Did Russian Officials Sting Evan Gershkovich?

Ever since the arrest by Russian officials of Wall Street Journal reporter Evan Gershkovich on charges of espionage, U.S. officials have been vehemently denying that he is a spy. But as I wrote in my article “Evan Gershkovich: U.S. Spy or Simply Naive?” those denials mean nothing because U.S. officials would deny it even if he was a spy.

It is not difficult to imagine the CIA approaching Gershkovich and asking him to acquire secret information while he was reporting inside Russia. The CIA and the rest of the U.S. national-security establishment have been obsessed with Russia since at least 1947. Moreover, the CIA would know that as a reporter for the prestigious Wall Street Journal, Gershkovich would have a perfect cover, one that naturally would involve having the Journal and other mainstream newspapers unwittingly coming to his defense. 

It is also not difficult to imagine a young, right-wing, idealistic journalist jumping at the chance to be working secretly for the CIA. He would consider it a wonderful opportunity to “serve his country.”

After all, that was what Operation Mockingbird was all about during the Cold War racket. Countless American journalists leaped at the opportunity to become CIA spies or informants in the “patriotic” quest to defeat the Reds and prevent them from taking over America.

According to Wikipedia, 

Without identifying individuals by name, the Church Committee stated that it found fifty journalists who had official, but secret, relationships with the CIA. In a 1977 Rolling Stonemagazine article, “The CIA and the Media,” reporter Carl Bernstein expanded upon the Church Committee’s report and wrote that more than 400 US press members had secretly carried out assignments for the CIA….

A much more likely possibility, however, is a Russian sting operation, one in which a Russian “friend” of Gershkovich or a trusted source gave him secret information in violation of Russia’s espionage laws. If that’s what happened, then that conversation or transaction was undoubtedly secretly videotaped or recorded. If Gershkovich was the victim of that type of sting operation, he would have a difficult time defending himself against a charge of espionage.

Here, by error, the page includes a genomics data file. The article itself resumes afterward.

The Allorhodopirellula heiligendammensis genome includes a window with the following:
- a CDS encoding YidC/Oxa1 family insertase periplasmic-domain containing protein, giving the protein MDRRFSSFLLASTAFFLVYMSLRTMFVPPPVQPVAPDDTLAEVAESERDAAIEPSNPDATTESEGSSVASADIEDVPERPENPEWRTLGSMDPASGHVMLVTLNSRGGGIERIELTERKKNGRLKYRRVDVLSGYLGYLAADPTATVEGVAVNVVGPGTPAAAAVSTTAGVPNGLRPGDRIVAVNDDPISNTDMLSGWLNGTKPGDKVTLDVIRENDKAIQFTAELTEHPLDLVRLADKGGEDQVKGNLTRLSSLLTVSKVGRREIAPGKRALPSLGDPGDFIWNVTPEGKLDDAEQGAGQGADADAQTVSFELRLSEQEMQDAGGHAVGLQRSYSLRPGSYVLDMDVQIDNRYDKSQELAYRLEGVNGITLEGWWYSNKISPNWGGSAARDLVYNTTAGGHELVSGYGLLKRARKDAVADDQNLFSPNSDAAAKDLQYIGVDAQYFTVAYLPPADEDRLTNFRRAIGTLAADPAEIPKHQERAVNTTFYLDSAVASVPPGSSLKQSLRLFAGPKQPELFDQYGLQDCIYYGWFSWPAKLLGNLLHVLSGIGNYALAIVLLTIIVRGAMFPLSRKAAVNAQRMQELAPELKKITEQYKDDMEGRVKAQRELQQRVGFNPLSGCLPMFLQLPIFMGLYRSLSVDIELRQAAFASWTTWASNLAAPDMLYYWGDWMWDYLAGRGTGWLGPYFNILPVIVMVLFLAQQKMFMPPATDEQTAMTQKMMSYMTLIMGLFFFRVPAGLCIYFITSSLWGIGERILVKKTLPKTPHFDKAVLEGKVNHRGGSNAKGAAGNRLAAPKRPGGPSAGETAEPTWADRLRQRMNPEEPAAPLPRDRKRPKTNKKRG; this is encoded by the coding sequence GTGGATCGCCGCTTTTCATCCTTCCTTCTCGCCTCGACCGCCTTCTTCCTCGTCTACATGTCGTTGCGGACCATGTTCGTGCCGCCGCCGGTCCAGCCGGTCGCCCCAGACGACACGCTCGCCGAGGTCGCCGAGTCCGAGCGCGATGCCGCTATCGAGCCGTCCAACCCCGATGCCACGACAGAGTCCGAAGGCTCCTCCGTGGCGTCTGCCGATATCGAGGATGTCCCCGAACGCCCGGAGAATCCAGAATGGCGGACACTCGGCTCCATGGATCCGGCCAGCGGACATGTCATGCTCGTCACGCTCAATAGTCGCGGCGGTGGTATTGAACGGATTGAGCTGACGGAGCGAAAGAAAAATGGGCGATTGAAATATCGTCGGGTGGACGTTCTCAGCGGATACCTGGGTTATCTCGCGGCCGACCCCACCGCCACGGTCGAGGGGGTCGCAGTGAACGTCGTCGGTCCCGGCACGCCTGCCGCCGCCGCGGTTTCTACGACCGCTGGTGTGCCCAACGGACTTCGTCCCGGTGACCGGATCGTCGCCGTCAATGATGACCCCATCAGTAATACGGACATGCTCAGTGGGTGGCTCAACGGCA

U.S. officials would undoubtedly cry “entrapment” until they were blue in the face. But there would be a big problem with their cry — Viktor Bout, the Russian arms dealer who received a 25-year jail sentence here in the U.S. arising from a sting operation orchestrated by the U.S. Drug Enforcement Administration. 

As I detailed in my article “Time to Revisit the Viktor Bout Case,” in order to get Bout, the DEA came up with a concocted, made-up, fictitious crime that DEA officials induced Bout to commit — in Thailand! Working closely with Thai officials, U.S. officials then used that fake crime as the basis for extraditing, prosecuting, convicting, and incarcerating Bout here in the United States. Using their “sting” operation, U.S. officials proudly and gleefully took more than 10 years out of Bout’s life, until he was traded for Brittney Griner, the American basketball star who was convicted of violating Russia’s war on drugs.

It certainly wouldn’t surprise me if Russian officials decided to copy the unsavory method that U.S. officials used to get Bout and employed it against Gershkovich. The Russians might well subscribe to the adage that what’s good for the goose is good for the gander. 

This first appeared on Hornberger’s Expand Freedom blog.

Jacob G. Hornberger is founder and president of The Future of Freedom Foundation.